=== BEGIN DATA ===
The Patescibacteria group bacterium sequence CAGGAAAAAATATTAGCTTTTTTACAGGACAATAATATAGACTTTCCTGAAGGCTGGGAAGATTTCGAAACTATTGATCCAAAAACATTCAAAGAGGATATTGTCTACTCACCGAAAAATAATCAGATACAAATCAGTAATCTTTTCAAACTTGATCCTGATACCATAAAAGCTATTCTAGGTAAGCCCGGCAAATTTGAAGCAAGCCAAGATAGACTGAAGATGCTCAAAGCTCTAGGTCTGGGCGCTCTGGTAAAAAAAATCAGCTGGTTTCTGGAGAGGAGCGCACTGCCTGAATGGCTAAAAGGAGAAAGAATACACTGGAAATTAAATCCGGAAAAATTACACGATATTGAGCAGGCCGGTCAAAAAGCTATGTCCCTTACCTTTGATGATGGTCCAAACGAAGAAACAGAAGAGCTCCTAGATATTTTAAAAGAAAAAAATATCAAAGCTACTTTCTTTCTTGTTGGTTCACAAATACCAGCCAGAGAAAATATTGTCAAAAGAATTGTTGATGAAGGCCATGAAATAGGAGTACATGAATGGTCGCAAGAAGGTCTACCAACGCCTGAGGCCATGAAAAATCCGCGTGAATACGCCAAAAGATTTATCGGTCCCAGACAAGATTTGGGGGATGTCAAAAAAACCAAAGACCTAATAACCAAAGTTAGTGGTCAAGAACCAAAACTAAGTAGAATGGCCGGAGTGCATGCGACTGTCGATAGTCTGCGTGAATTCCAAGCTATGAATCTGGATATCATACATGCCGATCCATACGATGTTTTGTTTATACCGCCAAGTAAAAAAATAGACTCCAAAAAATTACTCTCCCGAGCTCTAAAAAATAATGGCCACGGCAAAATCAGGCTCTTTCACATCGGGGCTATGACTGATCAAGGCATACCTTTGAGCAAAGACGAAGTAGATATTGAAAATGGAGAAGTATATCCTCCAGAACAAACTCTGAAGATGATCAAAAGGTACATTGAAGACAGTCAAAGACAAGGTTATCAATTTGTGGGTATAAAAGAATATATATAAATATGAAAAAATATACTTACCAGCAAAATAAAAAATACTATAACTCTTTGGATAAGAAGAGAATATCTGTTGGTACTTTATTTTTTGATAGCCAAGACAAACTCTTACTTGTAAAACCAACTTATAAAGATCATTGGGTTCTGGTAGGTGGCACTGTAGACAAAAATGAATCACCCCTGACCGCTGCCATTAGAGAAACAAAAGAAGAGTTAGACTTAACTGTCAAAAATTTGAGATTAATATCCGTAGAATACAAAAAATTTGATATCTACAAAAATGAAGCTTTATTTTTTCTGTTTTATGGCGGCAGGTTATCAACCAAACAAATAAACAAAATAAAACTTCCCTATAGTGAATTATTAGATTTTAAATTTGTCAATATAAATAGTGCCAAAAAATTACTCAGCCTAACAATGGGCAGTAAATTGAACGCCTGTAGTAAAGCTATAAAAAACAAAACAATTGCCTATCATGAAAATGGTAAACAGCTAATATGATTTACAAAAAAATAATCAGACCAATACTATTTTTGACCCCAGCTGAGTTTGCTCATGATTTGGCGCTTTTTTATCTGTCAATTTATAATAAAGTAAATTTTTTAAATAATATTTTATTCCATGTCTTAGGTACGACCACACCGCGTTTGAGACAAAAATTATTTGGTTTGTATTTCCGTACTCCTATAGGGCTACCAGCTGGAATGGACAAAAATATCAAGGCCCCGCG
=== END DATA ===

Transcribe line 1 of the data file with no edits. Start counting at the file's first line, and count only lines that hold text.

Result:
The Patescibacteria group bacterium sequence CAGGAAAAAATATTAGCTTTTTTACAGGACAATAATATAGACTTTCCTGAAGGCTGGGAAGATTTCGAAACTATTGATCCAAAAACATTCAAAGAGGATATTGTCTACTCACCGAAAAATAATCAGATACAAATCAGTAATCTTTTCAAACTTGATCCTGATACCATAAAAGCTATTCTAGGTAAGCCCGGCAAATTTGAAGCAAGCCAAGATAGACTGAAGATGCTCAAAGCTCTAGGTCTGGGCGCTCTGGTAAAAAAAATCAGCTGGTTTCTGGAGAGGAGCGCACTGCCTGAATGGCTAAAAGGAGAAAGAATACACTGGAAATTAAATCCGGAAAAATTACACGATATTGAGCAGGCCGGTCAAAAAGCTATGTCCCTTACCTTTGATGATGGTCCAAACGAAGAAACAGAAGAGCTCCTAGATATTTTAAAAGAAAAAAATATCAAAGCTACTTTCTTTCTTGTTGGTTCACAAATACCAGCCAGAGAAAATATTGTCAAAAGAATTGTTGATGAAGGCCATGAAATAGGAGTACATGAATGGTCGCAAGAAGGTCTACCAACGCCTGAGGCCATGAAAAATCCGCGTGAATACGCCAAAAGATTTATCGGTCCCAGACAAGATTTGGGGGATGTCAAAAAAACCAAAGACCTAATAACCAAAGTTAGTGGTCAAGAACCAAAACTAAGTAGAATGGCCGGAGTGCATGCGACTGTCGATAGTCTGCGTGAATTCCAAGCTATGAATCTGGATATCATACATGCCGATCCATACGATGTTTTGTTTATACCGCCAAGTAAAAAAATAGACTCCAAAAAATTACTCTCCCGAGCTCTAAAAAATAATGGCCACGGCAAAATCAGGCTCTTTCACATCGGGGCTATGACTGATCAAGGCATACCTTTGAGCAAAGACGAAGTAGATATTGAAAATGGAGAAGTATATCCTCCAGAACAAACTCTGAAGATGATCAAAAGGTACATTGAAGACAGTCAAAGACAAGGTTATCAATTTGTGGGTATAAAAGAATATATATAAATATGAAAAAATATACTTACCAGCAAAATAAAAAATACTATAACTCTTTGGATAAGAAGAGAATATCTGTTGGTACTTTATTTTTTGATAGCCAAGACAAACTCTTACTTGTAAAACCAACTTATAAAGATCATTGGGTTCTGGTAGGTGGCACTGTAGACAAAAATGAATCACCCCTGACCGCTGCCATTAGAGAAACAAAAGAAGAGTTAGACTTAACTGTCAAAAATTTGAGATTAATATCCGTAGAATACAAAAAATTTGATATCTACAAAAATGAAGCTTTATTTTTTCTGTTTTATGGCGGCAGGTTATCAACCAAACAAATAAACAAAATAAAACTTCCCTATAGTGAATTATTAGATTTTAAATTTGTCAATATAAATAGTGCCAAAAAATTACTCAGCCTAACAATGGGCAGTAAATTGAACGCCTGTAGTAAAGCTATAAAAAACAAAACAATTGCCTATCATGAAAATGGTAAACAGCTAATATGATTTACAAAAAAATAATCAGACCAATACTATTTTTGACCCCAGCTGAGTTTGCTCATGATTTGGCGCTTTTTTATCTGTCAATTTATAATAAAGTAAATTTTTTAAATAATATTTTATTCCATGTCTTAGGTACGACCACACCGCGTTTGAGACAAAAATTATTTGGTTTGTATTTCCGTACTCCTATAGGGCTACCAGCTGGAATGGACAAAAATATCAAGGCCCCGCG